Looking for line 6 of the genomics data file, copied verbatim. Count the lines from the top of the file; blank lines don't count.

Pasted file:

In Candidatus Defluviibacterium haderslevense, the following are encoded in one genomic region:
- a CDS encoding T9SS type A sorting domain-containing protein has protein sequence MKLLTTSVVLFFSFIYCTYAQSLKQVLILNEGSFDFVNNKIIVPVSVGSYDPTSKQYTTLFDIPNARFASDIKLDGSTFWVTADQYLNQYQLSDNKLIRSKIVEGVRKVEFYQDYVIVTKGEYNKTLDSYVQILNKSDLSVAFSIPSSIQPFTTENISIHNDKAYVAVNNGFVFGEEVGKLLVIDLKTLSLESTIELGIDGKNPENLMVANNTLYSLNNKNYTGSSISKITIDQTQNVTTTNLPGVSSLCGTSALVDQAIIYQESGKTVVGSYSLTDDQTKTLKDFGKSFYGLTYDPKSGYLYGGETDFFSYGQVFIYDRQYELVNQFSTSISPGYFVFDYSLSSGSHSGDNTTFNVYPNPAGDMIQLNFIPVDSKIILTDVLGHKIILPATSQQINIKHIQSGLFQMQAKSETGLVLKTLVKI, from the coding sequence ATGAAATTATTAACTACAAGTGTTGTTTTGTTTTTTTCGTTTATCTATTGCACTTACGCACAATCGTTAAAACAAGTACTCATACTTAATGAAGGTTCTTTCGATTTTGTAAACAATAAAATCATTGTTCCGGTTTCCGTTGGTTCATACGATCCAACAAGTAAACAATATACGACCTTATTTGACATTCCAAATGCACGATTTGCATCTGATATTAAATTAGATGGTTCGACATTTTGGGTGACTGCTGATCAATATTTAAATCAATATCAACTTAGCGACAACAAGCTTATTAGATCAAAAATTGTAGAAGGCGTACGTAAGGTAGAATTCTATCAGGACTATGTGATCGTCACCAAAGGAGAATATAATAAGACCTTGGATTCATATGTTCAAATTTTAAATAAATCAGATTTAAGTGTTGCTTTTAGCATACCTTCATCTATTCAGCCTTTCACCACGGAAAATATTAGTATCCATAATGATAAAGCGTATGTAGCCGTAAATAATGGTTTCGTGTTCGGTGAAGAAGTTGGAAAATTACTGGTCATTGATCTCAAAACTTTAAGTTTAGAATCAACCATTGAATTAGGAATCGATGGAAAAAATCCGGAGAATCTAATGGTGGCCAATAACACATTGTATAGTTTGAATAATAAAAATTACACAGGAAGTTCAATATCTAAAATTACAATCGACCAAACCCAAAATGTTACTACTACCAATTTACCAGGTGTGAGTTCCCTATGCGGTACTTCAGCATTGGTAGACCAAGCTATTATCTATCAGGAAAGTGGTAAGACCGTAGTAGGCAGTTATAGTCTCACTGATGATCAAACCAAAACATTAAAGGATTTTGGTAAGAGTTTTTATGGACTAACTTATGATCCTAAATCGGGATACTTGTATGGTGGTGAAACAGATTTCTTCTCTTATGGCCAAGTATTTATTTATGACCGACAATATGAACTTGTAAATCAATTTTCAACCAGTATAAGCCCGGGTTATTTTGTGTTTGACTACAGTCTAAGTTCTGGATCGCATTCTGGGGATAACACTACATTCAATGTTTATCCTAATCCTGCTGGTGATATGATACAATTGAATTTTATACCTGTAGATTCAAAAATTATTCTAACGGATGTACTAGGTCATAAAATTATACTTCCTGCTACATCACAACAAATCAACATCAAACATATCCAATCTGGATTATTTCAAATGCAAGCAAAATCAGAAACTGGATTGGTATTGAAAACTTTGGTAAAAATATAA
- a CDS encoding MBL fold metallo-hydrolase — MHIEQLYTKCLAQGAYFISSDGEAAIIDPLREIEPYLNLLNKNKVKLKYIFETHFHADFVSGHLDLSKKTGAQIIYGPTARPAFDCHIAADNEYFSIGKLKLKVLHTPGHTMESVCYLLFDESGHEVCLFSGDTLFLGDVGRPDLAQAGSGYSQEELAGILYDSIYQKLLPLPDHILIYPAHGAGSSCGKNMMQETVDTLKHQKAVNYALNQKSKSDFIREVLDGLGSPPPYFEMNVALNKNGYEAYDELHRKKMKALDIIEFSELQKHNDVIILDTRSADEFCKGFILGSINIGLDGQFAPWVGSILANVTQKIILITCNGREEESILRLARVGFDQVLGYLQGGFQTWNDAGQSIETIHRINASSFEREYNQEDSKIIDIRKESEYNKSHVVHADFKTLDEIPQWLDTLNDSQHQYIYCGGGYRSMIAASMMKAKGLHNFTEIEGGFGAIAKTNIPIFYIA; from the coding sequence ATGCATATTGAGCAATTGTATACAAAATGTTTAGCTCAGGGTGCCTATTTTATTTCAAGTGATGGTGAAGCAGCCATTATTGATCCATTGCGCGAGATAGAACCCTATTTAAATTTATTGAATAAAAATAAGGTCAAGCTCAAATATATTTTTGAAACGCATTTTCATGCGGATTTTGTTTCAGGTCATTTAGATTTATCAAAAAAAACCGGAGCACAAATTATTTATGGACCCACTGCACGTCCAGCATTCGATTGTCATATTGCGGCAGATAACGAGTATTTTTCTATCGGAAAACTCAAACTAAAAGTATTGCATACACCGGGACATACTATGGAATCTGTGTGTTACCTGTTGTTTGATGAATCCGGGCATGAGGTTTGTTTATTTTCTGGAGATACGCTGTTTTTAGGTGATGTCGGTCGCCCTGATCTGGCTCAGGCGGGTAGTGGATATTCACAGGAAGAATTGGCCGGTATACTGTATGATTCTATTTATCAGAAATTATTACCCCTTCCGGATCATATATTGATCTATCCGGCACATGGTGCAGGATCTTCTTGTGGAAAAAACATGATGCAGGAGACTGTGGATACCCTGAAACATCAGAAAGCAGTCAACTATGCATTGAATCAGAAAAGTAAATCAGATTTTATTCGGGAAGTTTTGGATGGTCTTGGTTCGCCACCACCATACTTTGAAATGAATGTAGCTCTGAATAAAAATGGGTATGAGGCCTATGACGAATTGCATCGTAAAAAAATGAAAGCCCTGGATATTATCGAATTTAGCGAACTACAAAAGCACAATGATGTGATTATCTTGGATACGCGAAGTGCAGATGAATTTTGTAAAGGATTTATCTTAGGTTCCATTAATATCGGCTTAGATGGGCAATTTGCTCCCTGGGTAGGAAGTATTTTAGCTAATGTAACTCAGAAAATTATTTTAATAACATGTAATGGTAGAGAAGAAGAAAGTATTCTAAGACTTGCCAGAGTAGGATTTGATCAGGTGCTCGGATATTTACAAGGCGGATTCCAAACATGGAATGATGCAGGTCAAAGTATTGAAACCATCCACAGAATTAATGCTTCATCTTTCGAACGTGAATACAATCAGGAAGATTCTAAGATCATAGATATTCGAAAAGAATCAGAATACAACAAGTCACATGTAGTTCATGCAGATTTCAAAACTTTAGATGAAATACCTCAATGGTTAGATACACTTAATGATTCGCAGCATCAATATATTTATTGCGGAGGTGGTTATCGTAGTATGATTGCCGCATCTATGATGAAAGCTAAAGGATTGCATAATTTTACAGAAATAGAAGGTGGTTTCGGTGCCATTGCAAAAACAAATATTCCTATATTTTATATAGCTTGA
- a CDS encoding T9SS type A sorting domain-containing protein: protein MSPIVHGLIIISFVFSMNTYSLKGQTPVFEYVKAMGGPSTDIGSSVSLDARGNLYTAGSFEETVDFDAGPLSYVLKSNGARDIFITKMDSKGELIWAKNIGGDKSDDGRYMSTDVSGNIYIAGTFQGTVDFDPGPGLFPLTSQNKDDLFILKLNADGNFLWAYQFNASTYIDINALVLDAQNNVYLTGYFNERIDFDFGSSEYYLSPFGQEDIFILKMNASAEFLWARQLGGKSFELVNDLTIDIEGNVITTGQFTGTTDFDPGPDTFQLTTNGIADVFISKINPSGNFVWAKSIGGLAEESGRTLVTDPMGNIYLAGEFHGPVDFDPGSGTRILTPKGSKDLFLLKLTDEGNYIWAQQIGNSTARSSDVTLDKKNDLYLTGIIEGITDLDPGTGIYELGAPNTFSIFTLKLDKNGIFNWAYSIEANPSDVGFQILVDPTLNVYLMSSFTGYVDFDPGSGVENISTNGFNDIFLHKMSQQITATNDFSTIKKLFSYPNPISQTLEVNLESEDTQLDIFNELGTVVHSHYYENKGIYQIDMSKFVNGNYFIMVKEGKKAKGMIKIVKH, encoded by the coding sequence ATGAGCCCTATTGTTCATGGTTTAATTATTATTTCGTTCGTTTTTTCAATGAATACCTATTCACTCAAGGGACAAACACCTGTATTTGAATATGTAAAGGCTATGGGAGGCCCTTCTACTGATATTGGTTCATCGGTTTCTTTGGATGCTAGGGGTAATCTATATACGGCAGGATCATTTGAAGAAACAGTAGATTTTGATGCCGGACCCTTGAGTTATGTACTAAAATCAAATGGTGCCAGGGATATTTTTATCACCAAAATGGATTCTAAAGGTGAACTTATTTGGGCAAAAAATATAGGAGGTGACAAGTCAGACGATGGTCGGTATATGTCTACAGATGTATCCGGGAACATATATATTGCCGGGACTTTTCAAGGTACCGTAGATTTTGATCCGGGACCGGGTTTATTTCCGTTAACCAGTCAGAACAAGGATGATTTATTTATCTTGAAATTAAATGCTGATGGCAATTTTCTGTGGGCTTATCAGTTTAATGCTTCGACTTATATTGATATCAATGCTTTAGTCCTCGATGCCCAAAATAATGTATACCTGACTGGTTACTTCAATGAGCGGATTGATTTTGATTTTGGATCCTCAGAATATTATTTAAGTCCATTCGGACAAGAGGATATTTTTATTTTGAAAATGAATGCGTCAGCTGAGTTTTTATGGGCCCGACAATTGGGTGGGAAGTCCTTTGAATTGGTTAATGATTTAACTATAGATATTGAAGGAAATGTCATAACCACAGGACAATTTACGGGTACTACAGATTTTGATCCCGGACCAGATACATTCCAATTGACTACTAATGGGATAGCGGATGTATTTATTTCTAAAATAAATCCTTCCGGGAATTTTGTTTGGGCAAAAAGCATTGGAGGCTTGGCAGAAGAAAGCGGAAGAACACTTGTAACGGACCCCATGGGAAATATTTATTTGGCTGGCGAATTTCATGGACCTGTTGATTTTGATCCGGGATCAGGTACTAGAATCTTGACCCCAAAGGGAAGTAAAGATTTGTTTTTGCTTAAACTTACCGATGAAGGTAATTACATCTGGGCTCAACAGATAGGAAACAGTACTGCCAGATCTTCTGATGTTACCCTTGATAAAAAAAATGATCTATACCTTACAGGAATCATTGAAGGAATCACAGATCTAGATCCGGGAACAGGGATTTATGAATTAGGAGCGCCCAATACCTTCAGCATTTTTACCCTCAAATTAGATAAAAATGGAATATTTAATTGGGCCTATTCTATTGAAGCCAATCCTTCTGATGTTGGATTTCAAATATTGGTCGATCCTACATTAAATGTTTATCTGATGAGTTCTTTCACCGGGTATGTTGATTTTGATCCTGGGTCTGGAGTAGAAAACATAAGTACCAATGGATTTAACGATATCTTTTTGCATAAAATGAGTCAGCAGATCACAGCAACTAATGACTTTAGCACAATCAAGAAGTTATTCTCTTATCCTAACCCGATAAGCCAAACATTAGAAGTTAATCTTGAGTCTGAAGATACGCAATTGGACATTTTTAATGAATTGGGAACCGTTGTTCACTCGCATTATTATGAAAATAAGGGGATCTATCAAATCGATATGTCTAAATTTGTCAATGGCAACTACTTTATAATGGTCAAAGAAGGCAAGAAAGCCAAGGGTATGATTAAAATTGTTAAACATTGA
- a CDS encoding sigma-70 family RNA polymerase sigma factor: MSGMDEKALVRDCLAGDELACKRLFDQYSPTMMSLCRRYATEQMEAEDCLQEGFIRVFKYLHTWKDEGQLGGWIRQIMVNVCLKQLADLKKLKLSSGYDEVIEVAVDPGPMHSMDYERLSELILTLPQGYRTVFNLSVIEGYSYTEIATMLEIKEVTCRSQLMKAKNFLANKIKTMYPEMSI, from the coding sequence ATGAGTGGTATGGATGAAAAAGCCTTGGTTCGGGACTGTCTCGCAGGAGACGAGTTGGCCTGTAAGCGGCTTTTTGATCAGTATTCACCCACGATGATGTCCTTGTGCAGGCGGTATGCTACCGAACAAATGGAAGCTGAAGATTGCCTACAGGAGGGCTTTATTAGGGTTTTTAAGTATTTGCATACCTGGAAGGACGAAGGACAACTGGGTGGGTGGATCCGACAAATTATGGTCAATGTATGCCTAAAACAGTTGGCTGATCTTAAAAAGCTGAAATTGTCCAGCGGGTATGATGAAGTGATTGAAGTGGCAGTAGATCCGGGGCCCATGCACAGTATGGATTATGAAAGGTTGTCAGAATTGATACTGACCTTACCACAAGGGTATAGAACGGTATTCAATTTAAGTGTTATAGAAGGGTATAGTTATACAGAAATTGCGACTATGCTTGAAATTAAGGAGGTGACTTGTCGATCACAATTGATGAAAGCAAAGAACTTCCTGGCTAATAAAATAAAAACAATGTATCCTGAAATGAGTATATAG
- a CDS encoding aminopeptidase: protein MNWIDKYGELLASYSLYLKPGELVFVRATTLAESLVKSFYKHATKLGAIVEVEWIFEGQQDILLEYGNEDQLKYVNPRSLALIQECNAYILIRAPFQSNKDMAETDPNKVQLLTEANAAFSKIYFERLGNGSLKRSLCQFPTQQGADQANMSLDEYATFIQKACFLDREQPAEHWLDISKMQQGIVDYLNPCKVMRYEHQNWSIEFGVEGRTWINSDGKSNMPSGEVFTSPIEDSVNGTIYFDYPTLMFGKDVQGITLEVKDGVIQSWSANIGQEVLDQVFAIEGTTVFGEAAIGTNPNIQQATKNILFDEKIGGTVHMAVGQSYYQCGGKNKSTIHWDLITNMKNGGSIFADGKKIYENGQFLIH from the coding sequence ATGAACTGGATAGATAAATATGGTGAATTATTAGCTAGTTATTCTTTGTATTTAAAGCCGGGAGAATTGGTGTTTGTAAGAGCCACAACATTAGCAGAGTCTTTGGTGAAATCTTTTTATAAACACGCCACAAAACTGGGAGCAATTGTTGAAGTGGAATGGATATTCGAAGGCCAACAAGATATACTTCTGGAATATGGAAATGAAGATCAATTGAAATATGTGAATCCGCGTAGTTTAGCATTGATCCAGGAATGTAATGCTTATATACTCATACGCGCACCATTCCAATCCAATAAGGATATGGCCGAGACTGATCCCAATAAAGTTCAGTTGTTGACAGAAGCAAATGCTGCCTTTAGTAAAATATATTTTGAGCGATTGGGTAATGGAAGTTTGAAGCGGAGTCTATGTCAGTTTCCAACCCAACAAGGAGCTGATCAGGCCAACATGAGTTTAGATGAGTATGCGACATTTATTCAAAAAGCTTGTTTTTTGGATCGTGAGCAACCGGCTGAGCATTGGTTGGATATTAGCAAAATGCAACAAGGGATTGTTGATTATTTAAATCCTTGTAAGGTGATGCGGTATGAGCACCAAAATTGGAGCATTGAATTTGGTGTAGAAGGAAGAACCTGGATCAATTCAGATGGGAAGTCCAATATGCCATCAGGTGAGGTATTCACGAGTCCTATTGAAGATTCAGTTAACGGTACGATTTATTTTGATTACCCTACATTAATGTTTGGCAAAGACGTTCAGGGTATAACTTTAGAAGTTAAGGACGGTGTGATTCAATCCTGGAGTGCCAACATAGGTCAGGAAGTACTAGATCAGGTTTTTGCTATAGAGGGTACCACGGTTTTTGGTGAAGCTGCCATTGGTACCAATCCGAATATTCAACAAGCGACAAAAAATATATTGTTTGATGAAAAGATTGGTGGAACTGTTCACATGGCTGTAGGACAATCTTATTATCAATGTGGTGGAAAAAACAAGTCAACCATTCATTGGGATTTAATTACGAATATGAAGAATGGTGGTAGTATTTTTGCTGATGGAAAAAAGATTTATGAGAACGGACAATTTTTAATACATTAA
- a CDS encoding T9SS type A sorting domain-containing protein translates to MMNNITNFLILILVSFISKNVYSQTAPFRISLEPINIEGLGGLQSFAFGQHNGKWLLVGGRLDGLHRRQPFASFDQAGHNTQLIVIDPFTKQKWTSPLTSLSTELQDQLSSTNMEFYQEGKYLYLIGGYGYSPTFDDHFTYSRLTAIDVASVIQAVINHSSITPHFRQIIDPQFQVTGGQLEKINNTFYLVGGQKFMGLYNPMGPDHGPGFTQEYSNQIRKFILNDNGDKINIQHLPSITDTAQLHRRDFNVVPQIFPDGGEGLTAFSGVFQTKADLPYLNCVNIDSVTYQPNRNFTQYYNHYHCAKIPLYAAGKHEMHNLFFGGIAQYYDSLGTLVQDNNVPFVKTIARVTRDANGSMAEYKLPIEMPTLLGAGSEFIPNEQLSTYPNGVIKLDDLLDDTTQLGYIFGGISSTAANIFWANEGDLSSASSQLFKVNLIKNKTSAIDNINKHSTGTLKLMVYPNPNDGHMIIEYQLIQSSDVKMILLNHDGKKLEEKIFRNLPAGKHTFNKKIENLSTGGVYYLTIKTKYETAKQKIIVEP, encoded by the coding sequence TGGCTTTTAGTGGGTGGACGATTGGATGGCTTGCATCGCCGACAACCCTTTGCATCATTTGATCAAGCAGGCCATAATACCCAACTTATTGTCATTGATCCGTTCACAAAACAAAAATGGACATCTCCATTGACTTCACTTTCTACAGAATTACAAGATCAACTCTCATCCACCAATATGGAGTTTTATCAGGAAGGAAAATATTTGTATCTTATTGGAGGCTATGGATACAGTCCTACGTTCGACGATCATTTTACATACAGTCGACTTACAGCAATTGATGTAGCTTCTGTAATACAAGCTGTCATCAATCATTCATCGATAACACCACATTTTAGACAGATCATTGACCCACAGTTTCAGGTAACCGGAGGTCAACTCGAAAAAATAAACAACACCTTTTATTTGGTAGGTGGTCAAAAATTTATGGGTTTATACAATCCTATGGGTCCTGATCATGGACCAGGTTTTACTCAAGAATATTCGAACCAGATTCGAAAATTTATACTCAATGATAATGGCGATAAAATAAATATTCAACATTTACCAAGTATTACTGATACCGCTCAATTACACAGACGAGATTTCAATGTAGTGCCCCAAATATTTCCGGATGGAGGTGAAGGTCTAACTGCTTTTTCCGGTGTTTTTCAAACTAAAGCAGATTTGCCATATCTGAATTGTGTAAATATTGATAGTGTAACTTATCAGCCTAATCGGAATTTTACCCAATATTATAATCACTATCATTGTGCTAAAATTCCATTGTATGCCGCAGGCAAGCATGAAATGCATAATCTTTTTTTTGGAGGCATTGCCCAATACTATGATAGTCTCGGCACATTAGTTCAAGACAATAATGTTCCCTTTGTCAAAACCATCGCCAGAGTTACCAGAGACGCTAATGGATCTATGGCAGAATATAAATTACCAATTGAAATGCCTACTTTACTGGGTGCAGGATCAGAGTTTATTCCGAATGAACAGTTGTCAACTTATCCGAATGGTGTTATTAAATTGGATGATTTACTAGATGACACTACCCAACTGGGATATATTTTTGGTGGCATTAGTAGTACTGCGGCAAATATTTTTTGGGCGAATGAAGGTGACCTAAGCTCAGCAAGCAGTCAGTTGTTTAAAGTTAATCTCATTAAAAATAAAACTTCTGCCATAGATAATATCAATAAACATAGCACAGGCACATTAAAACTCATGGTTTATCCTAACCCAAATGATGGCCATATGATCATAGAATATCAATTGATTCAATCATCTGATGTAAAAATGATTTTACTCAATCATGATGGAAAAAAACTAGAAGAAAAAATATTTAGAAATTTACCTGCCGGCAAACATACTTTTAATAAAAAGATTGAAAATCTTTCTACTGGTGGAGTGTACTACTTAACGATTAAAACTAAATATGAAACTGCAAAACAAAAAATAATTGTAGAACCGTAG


- a CDS encoding aminopeptidase: protein MNWIDKYGELLASYSLYLKPGELVFVRATTLAESLVKSFYKHATKLGAIVEVEWIFEGQQDILLEYGNEDQLKYVNPRSLALIQECNAYILIRAPFQSNKDMAETDPNKVQLLTEANAAFSKIYFERLGNGSLKRSLCQFPTQQGADQANMSLDEYATFIQKACFLDREQPAEHWLDISKMQQGIVDYLNPCKVMRYEHQNWSIEFGVEGRTWINSDGKSNMPSGEVFTSPIEDSVNGTIYFDYPTLMFGKDVQGITLEVKDGVIQSWSANIGQEVLDQVFAIEGTTVFGEAAIGTNPNIQQATKNILFDEKIGGTVHMAVGQSYYQCGGKNKSTIHWDLITNMKNGGSIFADGKKIYENGQFLIH from the coding sequence ATGAACTGGATAGATAAATATGGTGAATTATTAGCTAGTTATTCTTTGTATTTAAAGCCGGGAGAATTGGTGTTTGTAAGAGCCACAACATTAGCAGAGTCTTTGGTGAAATCTTTTTATAAACACGCCACAAAACTGGGAGCAATTGTTGAAGTGGAATGGATATTCGAAGGCCAACAAGATATACTTCTGGAATATGGAAATGAAGATCAATTGAAATATGTGAATCCGCGTAGTTTAGCATTGATCCAGGAATGTAATGCTTATATACTCATACGCGCACCATTCCAATCCAATAAGGATATGGCCGAGACTGATCCCAATAAAGTTCAGTTGTTGACAGAAGCAAATGCTGCCTTTAGTAAAATATATTTTGAGCGATTGGGTAATGGAAGTTTGAAGCGGAGTCTATGTCAGTTTCCAACCCAACAAGGAGCTGATCAGGCCAACATGAGTTTAGATGAGTATGCGACATTTATTCAAAAAGCTTGTTTTTTGGATCGTGAGCAACCGGCTGAGCATTGGTTGGATATTAGCAAAATGCAACAAGGGATTGTTGATTATTTAAATCCTTGTAAGGTGATGCGGTATGAGCACCAAAATTGGAGCATTGAATTTGGTGTAGAAGGAAGAACCTGGATCAATTCAGATGGGAAGTCCAATATGCCATCAGGTGAGGTATTCACGAGTCCTATTGAAGATTCAGTTAACGGTACGATTTATTTTGATTACCCTACATTAATGTTTGGCAAAGACGTTCAGGGTATAACTTTAGAAGTTAAGGACGGTGTGATTCAATCCTGGAGTGCCAACATAGGTCAGGAAGTACTAGATCAGGTTTTTGCTATAGAGGGTACCACGGTTTTTGGTGAAGCTGCCATTGGTACCAATCCGAATATTCAACAAGCGACAAAAAATATATTGTTTGATGAAAAGATTGGTGGAACTGTTCACATGGCTGTAGGACAATCTTATTATCAATGTGGTGGAAAAAACAAGTCAACCATTCATTGGGATTTAATTACGAATATGAAGAATGGTGGTAGTATTTTTGCTGATGGAAAAAAGATTTATGAGAACGGACAATTTTTAATACATTAA